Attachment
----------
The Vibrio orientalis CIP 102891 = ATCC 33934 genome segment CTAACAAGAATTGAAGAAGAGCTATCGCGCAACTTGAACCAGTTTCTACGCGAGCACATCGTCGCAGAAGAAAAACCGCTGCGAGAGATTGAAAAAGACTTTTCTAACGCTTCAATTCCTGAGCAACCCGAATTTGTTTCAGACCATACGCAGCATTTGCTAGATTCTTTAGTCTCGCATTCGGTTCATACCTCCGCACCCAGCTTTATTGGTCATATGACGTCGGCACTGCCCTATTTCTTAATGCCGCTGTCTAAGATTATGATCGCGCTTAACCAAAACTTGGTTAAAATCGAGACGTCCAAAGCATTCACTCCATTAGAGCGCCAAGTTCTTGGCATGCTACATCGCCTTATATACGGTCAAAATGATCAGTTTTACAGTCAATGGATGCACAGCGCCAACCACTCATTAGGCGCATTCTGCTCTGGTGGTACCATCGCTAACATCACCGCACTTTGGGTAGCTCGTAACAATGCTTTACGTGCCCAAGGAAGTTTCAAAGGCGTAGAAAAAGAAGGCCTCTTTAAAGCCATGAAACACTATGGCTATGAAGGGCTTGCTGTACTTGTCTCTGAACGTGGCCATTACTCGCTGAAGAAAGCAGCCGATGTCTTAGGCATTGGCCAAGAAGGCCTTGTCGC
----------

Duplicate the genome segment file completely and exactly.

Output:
The Vibrio orientalis CIP 102891 = ATCC 33934 genome segment CTAACAAGAATTGAAGAAGAGCTATCGCGCAACTTGAACCAGTTTCTACGCGAGCACATCGTCGCAGAAGAAAAACCGCTGCGAGAGATTGAAAAAGACTTTTCTAACGCTTCAATTCCTGAGCAACCCGAATTTGTTTCAGACCATACGCAGCATTTGCTAGATTCTTTAGTCTCGCATTCGGTTCATACCTCCGCACCCAGCTTTATTGGTCATATGACGTCGGCACTGCCCTATTTCTTAATGCCGCTGTCTAAGATTATGATCGCGCTTAACCAAAACTTGGTTAAAATCGAGACGTCCAAAGCATTCACTCCATTAGAGCGCCAAGTTCTTGGCATGCTACATCGCCTTATATACGGTCAAAATGATCAGTTTTACAGTCAATGGATGCACAGCGCCAACCACTCATTAGGCGCATTCTGCTCTGGTGGTACCATCGCTAACATCACCGCACTTTGGGTAGCTCGTAACAATGCTTTACGTGCCCAAGGAAGTTTCAAAGGCGTAGAAAAAGAAGGCCTCTTTAAAGCCATGAAACACTATGGCTATGAAGGGCTTGCTGTACTTGTCTCTGAACGTGGCCATTACTCGCTGAAGAAAGCAGCCGATGTCTTAGGCATTGGCCAAGAAGGCCTTGTCGC